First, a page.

Motorola V500 Review: Originally released in 2003, the linage of the Motorola V500 is pretty clear. It is fair to say that Motorola were the original kings of the flip mobile phone. The original Motorola StarTac is extremely valuable and coveted over. Subsequent releases to update this mobile phone for the masses resulted in models such as the Motorola V66, which were also successful.
2002 saw an upgrade to the flip phone model and brought it into the colour era with the Motorola T720. This however, lacked a camera. The 2003 updates corrected this, and a slew of different flip Motorola phones were released. Perhaps the most noticeable were the Motorola V300, Motorola V500 and the Motorola V600. There were also a few other flip phones released in a much smaller size, such as the Motorola V150 and the Motorola V220. 2003 was a really busy year for Motorola.
The first three handsets were bigger and chunkier. The V500 weighed in at 123g – much heavier than a standard candybar handset. And there was not too much difference between these three models. The most noticeable aspect on all of them was they all featured a camera to the exterior of the phone. The secondary screen (which was becoming standard on all flip models) also made it to all models.
These models were stylish phones. The V-series continued to have many spin-offs of this type of phone, although the selling point shifted to reduced size in the RAZR series.
Motorola V500 Review: Pros
The phone was solid to the touch – unsurprisingly for its weight. On a more practical side the flip allowed a greater working area: the keypad was much larger than a candybar phone which suited those with bigger fingers and also made using functions such as the organiser much easier.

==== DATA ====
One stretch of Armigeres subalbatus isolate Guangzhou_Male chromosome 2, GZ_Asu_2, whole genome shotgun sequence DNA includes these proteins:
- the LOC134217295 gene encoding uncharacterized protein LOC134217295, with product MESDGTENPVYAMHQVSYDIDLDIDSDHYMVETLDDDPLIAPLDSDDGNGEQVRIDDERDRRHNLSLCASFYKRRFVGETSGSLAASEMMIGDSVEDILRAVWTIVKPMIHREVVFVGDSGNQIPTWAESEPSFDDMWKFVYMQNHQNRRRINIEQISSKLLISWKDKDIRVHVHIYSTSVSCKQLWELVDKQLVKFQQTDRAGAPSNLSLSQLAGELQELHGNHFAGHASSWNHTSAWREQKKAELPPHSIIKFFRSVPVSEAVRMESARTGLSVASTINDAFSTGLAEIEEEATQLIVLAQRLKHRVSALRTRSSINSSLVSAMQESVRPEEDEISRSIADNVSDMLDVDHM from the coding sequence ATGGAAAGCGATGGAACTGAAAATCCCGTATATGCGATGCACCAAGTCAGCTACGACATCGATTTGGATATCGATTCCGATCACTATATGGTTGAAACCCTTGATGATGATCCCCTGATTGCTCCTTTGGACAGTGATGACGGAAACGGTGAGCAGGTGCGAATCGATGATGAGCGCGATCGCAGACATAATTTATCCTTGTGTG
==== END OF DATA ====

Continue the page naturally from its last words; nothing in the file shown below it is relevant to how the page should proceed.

The phone was able to be customised with the addition of customised coloured bezels.
The secondary display was good: an ample 96 x 32 area allowing a decent amount of information to be displayed. The internal screen was also good and a relatively sharp 176 x 220 pixels.
Bluetooth and WAP were also supported on this phone, allowing files to be transferred easily.
Motorola V500 Review: Cons
This was a wide phone and fairly chunky. The aerial made it harder to carry in pockets (although this part was replaceable with a smaller part).
The memory on board was a paltry 5MB, which would not allow for the storage of many pictures.
However, the camera was only a VGA which did not shoot video: already surpassed by other phones.
The navigation was also a little inferior to that of Nokia at this time although it would not take much time to get used to.
Current Pricing and Future Prospects
Motorola flip phones are always priced quite keenly although the better prices reserved for the more quirky ones such as the Motorola V70 and the older ones. In time these models may reach that status as well.
Where can I get one?
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